Personally, I enjoy James Cameron’s Avatar films more than I like to admit. I geek out over the technical achievements, the stunning visuals, the unique combination of motion capture acting and CGI. Most of all, the Avatar movies are incredibly immersive. They’re truly an escape that I don’t mind being three hours long. It’s amazing to witness this film’s reach with my oldest child, whose first introduction to the Avatar franchise was walking into a real life Pandora on Earth at Disney’s Animal Kingdom in early 2022. He was blown away and wanted to ride the Na’vi River Journey all day. Since then, I showed him the original film and took him to see the sequel. He enjoyed seeing both, hung the poster in his room, and I love being able to talk about these big, exciting movies with him.
In Avatar: The Way of Water, James Cameron moves the story of Jake (Sam Worthington) and Neytiri (Zoe Saldana) along about fifteen years. They have children and raise them happily within the Na’vi forest. But danger looms as the Sky People return, once again looking to destroy the beautiful world for profit. This time, Jake’s enemy Quaritch (Stephen Lang) is back, his memories uploaded and reincarnated into a new Na’vi body. He and a band of military buddies, also reincarnated into Na’vi people, make it their mission to hunt down Jake. To protect the Na’vi tribe, Jake and his family flee and seek shelter with a new tribe, the Metkayina, who live off a reef.
But living with the Metkayina brings new challenges for the whole family and could put everyone in danger. The Na’vi are naturally built to climb in the forest, not swim. Their new Metkayina friends have thicker, fin-like tails and other features that help them in their watery home. While Jake and Neytiri learn and work with the leaders of the tribe, their children learn to breathing techniques, swimming and to ride sea creatures with the leader’s children.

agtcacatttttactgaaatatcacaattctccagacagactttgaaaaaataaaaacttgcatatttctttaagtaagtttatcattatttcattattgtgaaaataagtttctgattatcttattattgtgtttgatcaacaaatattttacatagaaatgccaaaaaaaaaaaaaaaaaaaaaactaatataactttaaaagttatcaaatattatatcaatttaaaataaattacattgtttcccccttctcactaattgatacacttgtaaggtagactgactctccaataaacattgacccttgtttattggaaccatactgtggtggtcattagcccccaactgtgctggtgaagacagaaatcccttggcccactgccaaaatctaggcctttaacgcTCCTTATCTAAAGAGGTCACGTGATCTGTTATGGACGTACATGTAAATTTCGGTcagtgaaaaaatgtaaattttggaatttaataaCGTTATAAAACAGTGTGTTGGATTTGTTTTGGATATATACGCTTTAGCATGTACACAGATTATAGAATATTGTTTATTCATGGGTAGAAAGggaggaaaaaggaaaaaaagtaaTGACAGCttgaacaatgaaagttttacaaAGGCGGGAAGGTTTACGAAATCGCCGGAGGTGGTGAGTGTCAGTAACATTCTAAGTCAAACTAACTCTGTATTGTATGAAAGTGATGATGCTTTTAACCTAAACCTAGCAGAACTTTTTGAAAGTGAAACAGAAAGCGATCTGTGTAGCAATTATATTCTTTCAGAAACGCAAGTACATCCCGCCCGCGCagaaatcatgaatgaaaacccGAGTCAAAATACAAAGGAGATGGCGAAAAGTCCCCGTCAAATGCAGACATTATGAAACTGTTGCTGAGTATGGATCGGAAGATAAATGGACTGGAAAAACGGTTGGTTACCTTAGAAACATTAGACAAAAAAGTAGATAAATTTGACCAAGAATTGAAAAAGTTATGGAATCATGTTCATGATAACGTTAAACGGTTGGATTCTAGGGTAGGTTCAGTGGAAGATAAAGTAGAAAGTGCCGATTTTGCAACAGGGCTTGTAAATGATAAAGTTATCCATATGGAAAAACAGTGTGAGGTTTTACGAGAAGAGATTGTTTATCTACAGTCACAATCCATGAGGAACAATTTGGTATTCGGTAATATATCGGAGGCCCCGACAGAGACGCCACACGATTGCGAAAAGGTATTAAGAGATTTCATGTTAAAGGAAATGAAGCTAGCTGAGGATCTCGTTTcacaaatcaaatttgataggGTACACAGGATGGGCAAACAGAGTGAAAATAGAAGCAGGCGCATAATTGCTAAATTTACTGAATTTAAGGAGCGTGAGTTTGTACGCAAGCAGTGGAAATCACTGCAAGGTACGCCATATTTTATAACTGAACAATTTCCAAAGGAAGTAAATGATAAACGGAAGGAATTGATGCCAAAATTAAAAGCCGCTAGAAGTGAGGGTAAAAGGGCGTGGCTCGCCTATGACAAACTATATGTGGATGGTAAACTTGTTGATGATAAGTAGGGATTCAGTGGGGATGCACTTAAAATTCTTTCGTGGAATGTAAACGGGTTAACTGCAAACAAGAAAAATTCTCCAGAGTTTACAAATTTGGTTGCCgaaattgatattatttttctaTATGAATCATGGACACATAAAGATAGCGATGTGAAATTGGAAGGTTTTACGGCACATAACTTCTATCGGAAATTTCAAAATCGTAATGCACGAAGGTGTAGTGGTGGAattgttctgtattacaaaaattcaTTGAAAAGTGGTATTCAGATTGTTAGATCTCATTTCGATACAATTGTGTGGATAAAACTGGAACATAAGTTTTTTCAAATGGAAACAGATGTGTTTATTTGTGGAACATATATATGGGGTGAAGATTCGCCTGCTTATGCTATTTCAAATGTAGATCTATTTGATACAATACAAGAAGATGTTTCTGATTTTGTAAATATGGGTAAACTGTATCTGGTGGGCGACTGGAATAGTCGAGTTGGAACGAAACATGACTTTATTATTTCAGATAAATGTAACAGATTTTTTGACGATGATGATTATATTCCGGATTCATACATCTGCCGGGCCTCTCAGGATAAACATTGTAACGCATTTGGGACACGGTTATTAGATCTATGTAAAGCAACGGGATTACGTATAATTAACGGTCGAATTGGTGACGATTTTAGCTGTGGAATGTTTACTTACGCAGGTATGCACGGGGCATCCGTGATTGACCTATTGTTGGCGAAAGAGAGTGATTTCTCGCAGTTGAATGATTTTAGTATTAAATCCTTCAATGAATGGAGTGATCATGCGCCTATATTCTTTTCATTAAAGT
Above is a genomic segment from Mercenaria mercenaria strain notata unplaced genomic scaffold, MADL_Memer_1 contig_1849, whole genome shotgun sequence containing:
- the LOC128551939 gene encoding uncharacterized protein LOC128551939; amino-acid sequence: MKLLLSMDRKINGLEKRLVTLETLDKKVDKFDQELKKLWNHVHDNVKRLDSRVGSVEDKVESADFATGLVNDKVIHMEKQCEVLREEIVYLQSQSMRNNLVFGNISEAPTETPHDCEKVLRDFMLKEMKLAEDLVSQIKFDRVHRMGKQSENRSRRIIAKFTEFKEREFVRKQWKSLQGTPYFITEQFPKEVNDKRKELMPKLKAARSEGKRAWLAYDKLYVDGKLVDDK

It’s refreshing to see so much of this film focusing on the children within this uniquely blended family. The oldest boy, Neteyam (Jamie Flatters) feels the weight of responsibility over his siblings and is always there to help his parents. The younger boy, Lo’ak (Britain Dalton), feels stuck in his brother’s shadow, and lashes out to prove himself. His chapters with a tulkun, a whale type creature, are especially cool. Kiri (Sigourney Weaver) was actually born from Dr. Grace’s avatar body and was adopted by Jake and Neytiri. She’s about fourteen, full of curiosity, questions and seems uniquely attuned to Eywa, the all-mother deity. Spider (Jack Champion) is human, somehow Quaritch’s son and left by the Sky People as a baby. And while Tuk (Trinity Jo-Li Bliss) is only a young child, you can see all the fierceness of her mother boiling inside her.
Avatar: The Way of Water is currently nominated for four Academy Awards, including Best Picture. The film is also nominated for best sound, production design and visual effects.I would be surprised if Avatar does not take home the trophy for best visual effects.
James Cameron made the world wait thirteen years for this sequel, and honestly I did not expect it to be this good. The cynical pessimist in me expected a let down, but I was so happy to be wrong. I genuinely enjoyed the story, the new generation of characters, the gripping action and the aquatic expansion of this beautiful, breathtaking world. For three glorious hours my son and I were transported and immersed back onto Pandora, plunged into the water like never before. Bring on more Avatar sequels, Mr. Cameron. Make your money. Just don’t make us wait so long.
“The way of water has no beginning and no end. Our hearts beat in the womb of the world. The sea is your home, before your birth and after your death. The sea gives and the sea takes. Water connects all things: life to death, darkness to light.”